Greek crisis: Papandreou promises referendum on EU deal

 
Prime Minister George Papandreou delivers a speech to the Greek Socialist party (31 Oct 2011) Prime Minister George Papandreou says he will respect the will of the Greek people

Greece will hold a referendum on a new European Union aid package intended to resolve the country's debt crisis, Prime Minister George Papandreou says.

Last week eurozone leaders agreed on a 100bn-euro loan (£86bn; $140bn) to Athens and a 50% debt write-off, in a effort to tackle the euro crisis.

But there have been large-scale protests in Greece against austerity measures demanded by the EU.

Analysts say a referendum could derail the wider deal on the euro debt crisis.

The Greek rescue package is a key part of the agreement reached last week after marathon talks between eurozone leaders.

They said banks holding Greek debt accepted a 50% loss, the eurozone bailout fund will be boosted to about 1tn euros and banks will have to raise more capital.

The Greek plan has rattled the financial markets.

The FTSE 100 in London opened 2.2% lower, the Dax in Frankfurt fell 3.5% and the Cac-40 in Paris dropped 3.4%.

This came in the wake of sharp falls on Monday, when the main European indexes closed lower by around 3%.

In Asia on Tuesday, the main indexes in Japan, Hong Kong and Australia all closed down by at least 1.4%.

'Final say'

Latest Planned Austerity Measures

  • New pay and promotion system covering all 700,000 civil servants
  • Further cuts in public sector wages and many bonuses scrapped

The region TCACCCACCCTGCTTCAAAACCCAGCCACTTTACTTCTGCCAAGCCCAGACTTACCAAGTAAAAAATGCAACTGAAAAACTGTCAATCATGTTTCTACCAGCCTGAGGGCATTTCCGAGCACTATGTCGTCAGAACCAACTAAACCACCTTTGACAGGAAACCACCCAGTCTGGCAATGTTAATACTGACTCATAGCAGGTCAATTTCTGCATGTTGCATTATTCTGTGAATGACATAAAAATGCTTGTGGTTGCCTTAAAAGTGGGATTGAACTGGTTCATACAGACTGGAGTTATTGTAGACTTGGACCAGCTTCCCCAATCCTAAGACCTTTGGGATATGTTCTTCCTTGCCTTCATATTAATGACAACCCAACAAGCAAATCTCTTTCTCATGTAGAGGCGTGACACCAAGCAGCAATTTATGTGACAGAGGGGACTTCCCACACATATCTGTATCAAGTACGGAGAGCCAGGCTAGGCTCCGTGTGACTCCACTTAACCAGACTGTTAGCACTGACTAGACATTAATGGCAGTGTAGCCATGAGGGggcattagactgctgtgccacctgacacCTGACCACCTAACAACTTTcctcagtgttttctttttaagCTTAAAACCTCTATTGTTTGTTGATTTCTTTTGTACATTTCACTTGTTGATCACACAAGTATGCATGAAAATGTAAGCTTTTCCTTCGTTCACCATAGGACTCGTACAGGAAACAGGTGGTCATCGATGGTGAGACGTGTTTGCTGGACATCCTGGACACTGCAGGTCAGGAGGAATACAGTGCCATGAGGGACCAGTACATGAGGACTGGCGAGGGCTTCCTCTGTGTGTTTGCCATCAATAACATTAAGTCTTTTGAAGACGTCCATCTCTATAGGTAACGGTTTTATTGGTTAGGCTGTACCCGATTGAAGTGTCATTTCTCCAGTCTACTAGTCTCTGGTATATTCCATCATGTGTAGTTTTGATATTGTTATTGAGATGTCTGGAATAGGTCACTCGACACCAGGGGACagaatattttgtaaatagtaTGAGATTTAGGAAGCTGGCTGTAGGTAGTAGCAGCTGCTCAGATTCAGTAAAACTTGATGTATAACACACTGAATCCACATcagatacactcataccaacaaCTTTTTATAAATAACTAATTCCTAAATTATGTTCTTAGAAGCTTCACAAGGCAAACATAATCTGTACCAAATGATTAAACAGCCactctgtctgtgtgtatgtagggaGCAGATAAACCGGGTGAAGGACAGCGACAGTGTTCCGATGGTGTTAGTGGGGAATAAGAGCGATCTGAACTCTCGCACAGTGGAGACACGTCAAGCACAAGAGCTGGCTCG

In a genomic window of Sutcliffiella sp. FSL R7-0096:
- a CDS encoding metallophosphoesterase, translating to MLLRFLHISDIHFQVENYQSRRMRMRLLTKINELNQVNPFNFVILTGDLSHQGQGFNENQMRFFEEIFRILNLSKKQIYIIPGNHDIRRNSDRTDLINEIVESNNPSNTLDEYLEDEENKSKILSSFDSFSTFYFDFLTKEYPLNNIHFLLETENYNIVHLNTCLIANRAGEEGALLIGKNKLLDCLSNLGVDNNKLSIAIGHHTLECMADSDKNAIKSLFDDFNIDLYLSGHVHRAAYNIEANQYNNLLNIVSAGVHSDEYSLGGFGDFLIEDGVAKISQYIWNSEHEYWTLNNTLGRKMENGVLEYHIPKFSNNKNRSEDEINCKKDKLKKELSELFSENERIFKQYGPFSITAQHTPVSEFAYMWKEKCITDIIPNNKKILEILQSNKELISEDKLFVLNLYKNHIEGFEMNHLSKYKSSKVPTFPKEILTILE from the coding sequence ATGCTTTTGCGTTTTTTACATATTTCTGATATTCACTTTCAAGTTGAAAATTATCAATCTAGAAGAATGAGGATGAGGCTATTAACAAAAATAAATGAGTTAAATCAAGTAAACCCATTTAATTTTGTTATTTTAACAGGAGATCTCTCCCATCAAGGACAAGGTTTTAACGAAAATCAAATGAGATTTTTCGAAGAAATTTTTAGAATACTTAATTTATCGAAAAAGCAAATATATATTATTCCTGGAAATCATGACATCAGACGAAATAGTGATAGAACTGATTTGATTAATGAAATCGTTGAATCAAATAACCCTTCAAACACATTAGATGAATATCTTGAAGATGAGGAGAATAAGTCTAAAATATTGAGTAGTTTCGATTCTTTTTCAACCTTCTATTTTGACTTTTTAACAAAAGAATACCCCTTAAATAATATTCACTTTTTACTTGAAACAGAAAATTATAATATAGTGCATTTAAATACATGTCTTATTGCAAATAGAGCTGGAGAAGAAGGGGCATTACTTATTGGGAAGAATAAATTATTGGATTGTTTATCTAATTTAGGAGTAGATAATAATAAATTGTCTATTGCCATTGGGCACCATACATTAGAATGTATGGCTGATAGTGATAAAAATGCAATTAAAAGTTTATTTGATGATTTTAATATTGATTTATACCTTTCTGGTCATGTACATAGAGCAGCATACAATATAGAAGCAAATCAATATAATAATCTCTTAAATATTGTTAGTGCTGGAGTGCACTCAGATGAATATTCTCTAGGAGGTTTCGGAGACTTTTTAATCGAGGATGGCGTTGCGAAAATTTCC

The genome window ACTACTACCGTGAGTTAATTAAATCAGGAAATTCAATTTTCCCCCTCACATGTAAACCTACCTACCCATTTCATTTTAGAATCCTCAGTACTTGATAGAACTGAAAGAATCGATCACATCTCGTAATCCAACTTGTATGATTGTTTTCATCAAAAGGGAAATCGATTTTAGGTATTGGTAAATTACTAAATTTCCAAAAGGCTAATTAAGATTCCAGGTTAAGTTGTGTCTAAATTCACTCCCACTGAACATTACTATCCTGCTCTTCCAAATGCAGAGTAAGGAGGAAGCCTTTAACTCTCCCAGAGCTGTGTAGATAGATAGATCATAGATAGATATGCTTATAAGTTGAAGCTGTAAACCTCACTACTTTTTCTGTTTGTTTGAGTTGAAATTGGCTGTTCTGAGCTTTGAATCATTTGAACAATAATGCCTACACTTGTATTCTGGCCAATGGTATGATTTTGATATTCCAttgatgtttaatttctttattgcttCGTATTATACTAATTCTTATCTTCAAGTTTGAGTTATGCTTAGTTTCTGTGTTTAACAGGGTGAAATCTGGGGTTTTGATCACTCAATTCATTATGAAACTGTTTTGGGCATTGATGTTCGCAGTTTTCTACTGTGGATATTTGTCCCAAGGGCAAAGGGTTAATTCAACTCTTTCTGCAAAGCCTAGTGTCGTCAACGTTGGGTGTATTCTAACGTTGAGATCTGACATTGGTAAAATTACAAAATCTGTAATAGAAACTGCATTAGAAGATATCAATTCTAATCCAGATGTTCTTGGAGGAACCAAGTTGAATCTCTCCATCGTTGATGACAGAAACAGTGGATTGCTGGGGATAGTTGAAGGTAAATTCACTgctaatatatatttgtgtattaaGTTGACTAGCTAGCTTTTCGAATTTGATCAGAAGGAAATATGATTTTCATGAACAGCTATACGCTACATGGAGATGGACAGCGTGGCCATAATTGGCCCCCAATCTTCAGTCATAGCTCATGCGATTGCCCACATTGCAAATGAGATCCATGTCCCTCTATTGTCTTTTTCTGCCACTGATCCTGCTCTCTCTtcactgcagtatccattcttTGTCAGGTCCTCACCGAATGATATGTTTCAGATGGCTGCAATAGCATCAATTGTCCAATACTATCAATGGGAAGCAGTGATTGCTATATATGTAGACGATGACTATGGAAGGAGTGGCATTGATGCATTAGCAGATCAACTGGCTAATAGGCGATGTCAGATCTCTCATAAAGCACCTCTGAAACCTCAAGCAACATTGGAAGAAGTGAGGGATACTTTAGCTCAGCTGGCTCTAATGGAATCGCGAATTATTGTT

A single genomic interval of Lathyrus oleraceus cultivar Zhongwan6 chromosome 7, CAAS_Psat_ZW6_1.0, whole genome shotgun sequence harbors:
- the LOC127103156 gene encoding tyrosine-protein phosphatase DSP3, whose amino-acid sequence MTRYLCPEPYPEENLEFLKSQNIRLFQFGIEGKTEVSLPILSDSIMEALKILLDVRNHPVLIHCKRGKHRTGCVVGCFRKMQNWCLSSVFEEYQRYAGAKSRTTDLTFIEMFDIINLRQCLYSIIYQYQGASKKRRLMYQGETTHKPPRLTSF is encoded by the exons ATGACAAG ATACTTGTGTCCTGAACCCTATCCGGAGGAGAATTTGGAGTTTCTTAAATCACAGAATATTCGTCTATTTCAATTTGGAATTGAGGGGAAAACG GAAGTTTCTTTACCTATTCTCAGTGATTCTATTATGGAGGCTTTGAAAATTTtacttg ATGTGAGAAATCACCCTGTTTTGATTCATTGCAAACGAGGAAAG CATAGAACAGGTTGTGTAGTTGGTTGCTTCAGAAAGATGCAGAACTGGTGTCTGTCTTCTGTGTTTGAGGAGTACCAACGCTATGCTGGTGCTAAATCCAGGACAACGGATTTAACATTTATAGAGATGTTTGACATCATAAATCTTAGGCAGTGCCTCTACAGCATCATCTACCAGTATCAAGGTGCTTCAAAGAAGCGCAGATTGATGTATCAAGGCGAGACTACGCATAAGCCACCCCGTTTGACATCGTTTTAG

• Some 30,000 public sector workers suspended, wages cut to 60% and face lay off after a year
  • Wage bargaining suspended
  • Monthly pensions above 1,000 euros to be cut 20% above that threshold
  • Other cuts in pensions and lump-sum retirement pay
  • Tax-free threshold lowered to 5,000 euros a year from 8,000

Opinion polls in Greece show that most people do not support the austerity deal.

Mr Papandreou told a meeting of his governing Socialist party that Greek people would have the final say on the package, which is designed to reduce Greek debt by about 100bn euros.

"The command of the Greek people will bind us", he was quoted as saying by AFP news agency.

He set no date for the referendum, but indicated that it would be held after details of the deal have been finalised with the EU and the country's creditors.

It is a big gamble for Mr Papandreou, who will argue that it is in Greece's national interest to support the deal, the BBC's Europe editor Gavin Hewitt reports.

But our correspondent says that many people in Greece say they prefer the chaos of default to years of hardship.

The junior party in Germany's governing coalition has criticised the referendum plan.

The parliamentary leader for the Free Democrats, Rainer Bruederle, said a No vote would mean the Greek government was declaring bankruptcy.

"This sounds to me like someone is trying to wriggle out of what was agreed - a strange thing to do," he told the Deutschlandfunk radio network.

Analysis

It is a big gamble by the Greek prime minister.

He will argue that it is in Greece's national interest to support the deal.

Without it, he will say, the country faces default and catastrophe.

He will base his campaign on an appeal to patriotism.